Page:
How do you know when your four-legged family member requires emergency veterinary care? Assessing your pet’s degree of pain or the urgency of the situation can be difficult. When in doubt, contact the Stack Veterinary Hospital team for guidance on whether your pet needs to be seen on an emergency basis, or can wait for a regular appointment. Here are nine situations that may warrant immediate veterinary attention.

#1: Trauma to pets

If your pet is hit by a car but appears uninjured, they still need to be checked for internal damage right away. Bite wounds from another animal, or a bleeding laceration, also can be deeper and more serious than they appear. An emergency veterinary examination can determine the extent of your pet’s injuries to provide them with the most appropriate medical treatment.   

#2: Pets with breathing difficulties

If your pet has an occasional cough, call us for an appointment. However, if your pet is choking, stretching their neck to breathe, or breathing rapidly or open-mouthed, or has exaggerated chest movements, time is of the essence. If your pet’s gums are pale, blue-tinged, or gray, they are in critical danger.

#3: Toxin ingestion in pets

If your pet has eaten something toxic, the ASPCA Animal Poison Control Hotline or Pet Poison Hotline is available 24 hours per day. They will provide advice on whether your pet needs immediate care, and a case number to help guide your pet’s medical treatment, which our team will require if your pet needs to be seen. Ingesting the following toxic substances can warrant immediate veterinary attention: 

  • Rat, ant, or snail bait
  • Anti-freeze 
  • Household items such as paint, glue, or cleaning products 
  • Insecticides and garden products
  • Human medications 
  • Human foods such as grapes, raisins, xylitol, onions, macadamia nuts, or garlic
  • Raw dough or drinks containing yeast 
  • Chocolate, especially dark or baker’s chocolate
  • Toxic plants

#4: Pets who are unable to urinate

If your pet is unproductively straining to urinate, this can be a medical emergency. Cats in particular can develop a life-threatening urinary blockage that results in a toxin buildup in their body. Urinary blockages are less common in dogs, but can occur if they have bladder stones or cancer. 

#5: Excessive vomiting in pets

Although every vomiting episode may not be cause for concern, seek immediate care if your pet vomits multiple times in a 24-hour period, or is getting worse. Unproductive retching can signal bloat, or a twisted stomach, which can quickly become fatal, and requires emergency veterinary attention.  

#6: Acute pain or mobility loss in pets

Signs of pain include vocalizing, shaking, hiding, avoiding contact, or irritability. The sudden onset of severe lameness can suggest a fracture, dislocation, or ruptured ligament. If your pet is unable to walk, walking as if they are drunk, holding their head down, or hunching their back, they may have a spinal cord compression caused by a herniated disc in their neck or back. A lack of mobility can also be caused by a fibrocartilaginous embolism in dogs or a saddle thrombus in cats. A veterinarian can immediately assess the underlying cause, and provide pain relief and a better chance for recovery.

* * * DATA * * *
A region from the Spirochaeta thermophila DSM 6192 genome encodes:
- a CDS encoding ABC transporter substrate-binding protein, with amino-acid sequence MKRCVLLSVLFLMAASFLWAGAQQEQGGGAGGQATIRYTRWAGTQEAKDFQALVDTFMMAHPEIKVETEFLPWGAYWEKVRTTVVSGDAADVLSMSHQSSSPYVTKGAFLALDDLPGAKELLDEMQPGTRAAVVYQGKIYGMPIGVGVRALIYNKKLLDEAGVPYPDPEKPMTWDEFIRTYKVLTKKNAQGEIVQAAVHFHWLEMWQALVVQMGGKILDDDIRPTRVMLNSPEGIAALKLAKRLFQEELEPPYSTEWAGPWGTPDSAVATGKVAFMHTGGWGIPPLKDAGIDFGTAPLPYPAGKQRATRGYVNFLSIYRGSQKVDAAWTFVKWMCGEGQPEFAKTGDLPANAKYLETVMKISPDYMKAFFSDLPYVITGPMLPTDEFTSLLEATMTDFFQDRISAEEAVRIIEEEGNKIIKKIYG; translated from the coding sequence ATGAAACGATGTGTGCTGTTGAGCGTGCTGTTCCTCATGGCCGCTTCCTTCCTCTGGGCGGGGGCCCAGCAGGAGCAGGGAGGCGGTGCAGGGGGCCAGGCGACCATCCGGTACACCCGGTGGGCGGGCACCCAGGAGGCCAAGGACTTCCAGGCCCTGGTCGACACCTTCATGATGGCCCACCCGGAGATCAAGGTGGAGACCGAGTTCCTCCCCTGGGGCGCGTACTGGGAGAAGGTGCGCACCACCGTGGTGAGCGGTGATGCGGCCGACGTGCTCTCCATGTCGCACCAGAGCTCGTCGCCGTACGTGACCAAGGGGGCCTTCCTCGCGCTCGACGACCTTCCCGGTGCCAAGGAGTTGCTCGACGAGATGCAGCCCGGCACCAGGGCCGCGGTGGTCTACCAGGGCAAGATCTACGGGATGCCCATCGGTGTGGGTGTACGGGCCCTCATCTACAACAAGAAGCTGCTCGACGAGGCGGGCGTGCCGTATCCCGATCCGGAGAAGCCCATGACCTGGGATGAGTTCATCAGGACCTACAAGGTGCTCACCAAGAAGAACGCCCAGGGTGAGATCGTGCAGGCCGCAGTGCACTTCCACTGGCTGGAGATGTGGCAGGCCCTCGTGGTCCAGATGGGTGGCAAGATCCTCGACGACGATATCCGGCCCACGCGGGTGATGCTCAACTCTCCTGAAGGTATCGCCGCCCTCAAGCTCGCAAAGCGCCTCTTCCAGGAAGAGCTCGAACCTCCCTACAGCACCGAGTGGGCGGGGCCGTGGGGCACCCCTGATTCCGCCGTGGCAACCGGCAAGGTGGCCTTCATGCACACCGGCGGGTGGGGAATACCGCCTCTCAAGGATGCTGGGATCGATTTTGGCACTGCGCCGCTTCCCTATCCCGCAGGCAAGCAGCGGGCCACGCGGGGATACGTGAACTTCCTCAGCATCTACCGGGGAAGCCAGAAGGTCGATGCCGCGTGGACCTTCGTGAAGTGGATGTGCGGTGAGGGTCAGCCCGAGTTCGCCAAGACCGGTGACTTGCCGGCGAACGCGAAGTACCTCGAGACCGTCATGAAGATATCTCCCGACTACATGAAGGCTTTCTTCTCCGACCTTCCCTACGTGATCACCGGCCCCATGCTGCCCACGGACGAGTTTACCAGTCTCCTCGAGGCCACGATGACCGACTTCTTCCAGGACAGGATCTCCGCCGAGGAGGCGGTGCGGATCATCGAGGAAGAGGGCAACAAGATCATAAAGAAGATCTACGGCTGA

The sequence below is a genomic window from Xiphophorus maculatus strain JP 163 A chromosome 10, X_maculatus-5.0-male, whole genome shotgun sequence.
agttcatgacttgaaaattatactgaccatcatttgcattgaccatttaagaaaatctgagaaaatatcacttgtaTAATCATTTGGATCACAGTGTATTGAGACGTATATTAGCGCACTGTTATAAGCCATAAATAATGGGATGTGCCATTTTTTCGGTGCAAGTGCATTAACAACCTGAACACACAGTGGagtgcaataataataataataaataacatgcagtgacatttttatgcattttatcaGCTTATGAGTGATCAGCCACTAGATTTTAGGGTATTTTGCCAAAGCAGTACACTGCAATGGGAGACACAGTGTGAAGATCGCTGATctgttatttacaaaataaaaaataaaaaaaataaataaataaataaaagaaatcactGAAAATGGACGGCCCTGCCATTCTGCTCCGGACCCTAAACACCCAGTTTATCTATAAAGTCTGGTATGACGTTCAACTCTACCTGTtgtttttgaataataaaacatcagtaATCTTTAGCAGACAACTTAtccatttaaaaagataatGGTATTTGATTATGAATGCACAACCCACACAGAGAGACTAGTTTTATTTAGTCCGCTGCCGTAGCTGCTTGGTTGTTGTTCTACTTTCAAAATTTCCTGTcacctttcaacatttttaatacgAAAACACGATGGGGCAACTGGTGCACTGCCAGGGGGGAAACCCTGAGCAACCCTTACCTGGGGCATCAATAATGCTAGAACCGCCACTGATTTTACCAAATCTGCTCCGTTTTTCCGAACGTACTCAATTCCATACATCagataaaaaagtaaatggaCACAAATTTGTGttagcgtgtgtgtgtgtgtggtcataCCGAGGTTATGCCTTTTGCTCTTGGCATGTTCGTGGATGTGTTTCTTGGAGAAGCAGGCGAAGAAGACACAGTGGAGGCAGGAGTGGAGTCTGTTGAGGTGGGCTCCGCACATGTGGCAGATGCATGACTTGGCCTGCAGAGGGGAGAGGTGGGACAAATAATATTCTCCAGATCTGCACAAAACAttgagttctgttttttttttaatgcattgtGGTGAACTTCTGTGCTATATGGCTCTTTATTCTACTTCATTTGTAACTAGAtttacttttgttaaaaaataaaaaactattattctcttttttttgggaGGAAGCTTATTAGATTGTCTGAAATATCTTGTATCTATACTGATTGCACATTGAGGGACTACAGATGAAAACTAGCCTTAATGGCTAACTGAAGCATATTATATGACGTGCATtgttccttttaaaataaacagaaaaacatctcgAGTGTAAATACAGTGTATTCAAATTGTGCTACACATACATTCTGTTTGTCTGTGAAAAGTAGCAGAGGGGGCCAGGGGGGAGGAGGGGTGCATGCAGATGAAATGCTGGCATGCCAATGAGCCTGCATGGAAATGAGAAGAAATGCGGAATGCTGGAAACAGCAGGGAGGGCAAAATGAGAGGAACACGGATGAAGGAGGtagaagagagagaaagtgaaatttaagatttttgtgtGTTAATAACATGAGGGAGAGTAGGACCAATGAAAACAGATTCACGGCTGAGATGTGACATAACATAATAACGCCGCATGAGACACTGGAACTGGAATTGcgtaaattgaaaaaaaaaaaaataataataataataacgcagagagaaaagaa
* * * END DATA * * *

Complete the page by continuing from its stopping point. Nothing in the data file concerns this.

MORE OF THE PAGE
#7: Seizuring pets

A seizure in your dog or cat is an electrical disturbance in their brain that can be caused by several conditions, including brain injury, toxicity, tumor, or epilepsy. Call us for an appointment if your pet has one short seizure, but seek immediate emergency care if their seizure lasts longer than five minutes, or if they have multiple seizures in a 24-hour period. 

#8: Pets with eye injuries

If your pet is squinting or pawing at their eye, they could have a scratched cornea or foreign material stuck under their eyelid. Red or cloudy eyes can indicate a corneal injury, or glaucoma, which is a painful condition that may lead to blindness. Eyes are extremely sensitive, and any injuries may be considered urgent.

#9: Allergic reactions in pets

Your pet can develop itching, hives, vomiting, or diarrhea from an allergic reaction to an insect sting or vaccine. Allergic reactions can progress to facial swelling, difficulty breathing, or collapse from anaphylaxis, and should be evaluated right away. 

Our furry friends can get into all kinds of trouble, but you should especially watch out for these nine pet emergencies. If you think your pet needs emergency care, contact the Stack Veterinary Hospital team and we will guide you on the urgency of the situation. If your pet emergency is after hours, contact the Veterinary Medical Center of CNY for immediate care.